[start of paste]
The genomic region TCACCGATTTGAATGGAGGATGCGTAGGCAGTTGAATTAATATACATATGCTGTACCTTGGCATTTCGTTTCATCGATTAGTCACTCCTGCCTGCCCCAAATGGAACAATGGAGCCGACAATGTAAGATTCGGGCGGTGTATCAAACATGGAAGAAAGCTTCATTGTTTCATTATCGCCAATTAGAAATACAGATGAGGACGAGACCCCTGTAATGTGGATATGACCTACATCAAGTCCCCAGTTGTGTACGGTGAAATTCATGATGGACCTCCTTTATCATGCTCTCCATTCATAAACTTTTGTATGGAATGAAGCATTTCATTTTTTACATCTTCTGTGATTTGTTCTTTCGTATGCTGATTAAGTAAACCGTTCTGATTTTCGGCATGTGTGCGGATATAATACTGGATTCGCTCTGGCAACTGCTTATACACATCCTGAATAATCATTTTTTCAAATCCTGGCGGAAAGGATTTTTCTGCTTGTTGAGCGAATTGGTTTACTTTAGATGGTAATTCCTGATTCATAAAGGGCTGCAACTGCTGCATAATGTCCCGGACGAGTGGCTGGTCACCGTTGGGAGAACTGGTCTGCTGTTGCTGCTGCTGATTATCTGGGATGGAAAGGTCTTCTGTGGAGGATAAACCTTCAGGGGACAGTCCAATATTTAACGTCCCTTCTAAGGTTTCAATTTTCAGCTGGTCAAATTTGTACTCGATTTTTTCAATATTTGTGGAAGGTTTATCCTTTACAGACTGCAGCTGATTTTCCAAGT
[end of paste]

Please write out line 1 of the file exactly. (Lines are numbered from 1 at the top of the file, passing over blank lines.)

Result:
The genomic region TCACCGATTTGAATGGAGGATGCGTAGGCAGTTGAATTAATATACATATGCTGTACCTTGGCATTTCGTTTCATCGATTAGTCACTCCTGCCTGCCCCAAATGGAACAATGGAGCCGACAATGTAAGATTCGGGCGGTGTATCAAACATGGAAGAAAGCTTCATTGTTTCATTATCGCCAATTAGAAATACAGATGAGGACGAGACCCCTGTAATGTGGATATGACCTACATCAAGTCCCCAGTTGTGTACGGTGAAATTCATGATGGACCTCCTTTATCATGCTCTCCATTCATAAACTTTTGTATGGAATGAAGCATTTCATTTTTTACATCTTCTGTGATTTGTTCTTTCGTATGCTGATTAAGTAAACCGTTCTGATTTTCGGCATGTGTGCGGATATAATACTGGATTCGCTCTGGCAACTGCTTATACACATCCTGAATAATCATTTTTTCAAATCCTGGCGGAAAGGATTTTTCTGCTTGTTGAGCGAATTGGTTTACTTTAGATGGTAATTCCTGATTCATAAAGGGCTGCAACTGCTGCATAATGTCCCGGACGAGTGGCTGGTCACCGTTGGGAGAACTGGTCTGCTGTTGCTGCTGCTGATTATCTGGGATGGAAAGGTCTTCTGTGGAGGATAAACCTTCAGGGGACAGTCCAATATTTAACGTCCCTTCTAAGGTTTCAATTTTCAGCTGGTCAAATTTGTACTCGATTTTTTCAATATTTGTGGAAGGTTTATCCTTTACAGACTGCAGCTGATTTTCCAAGT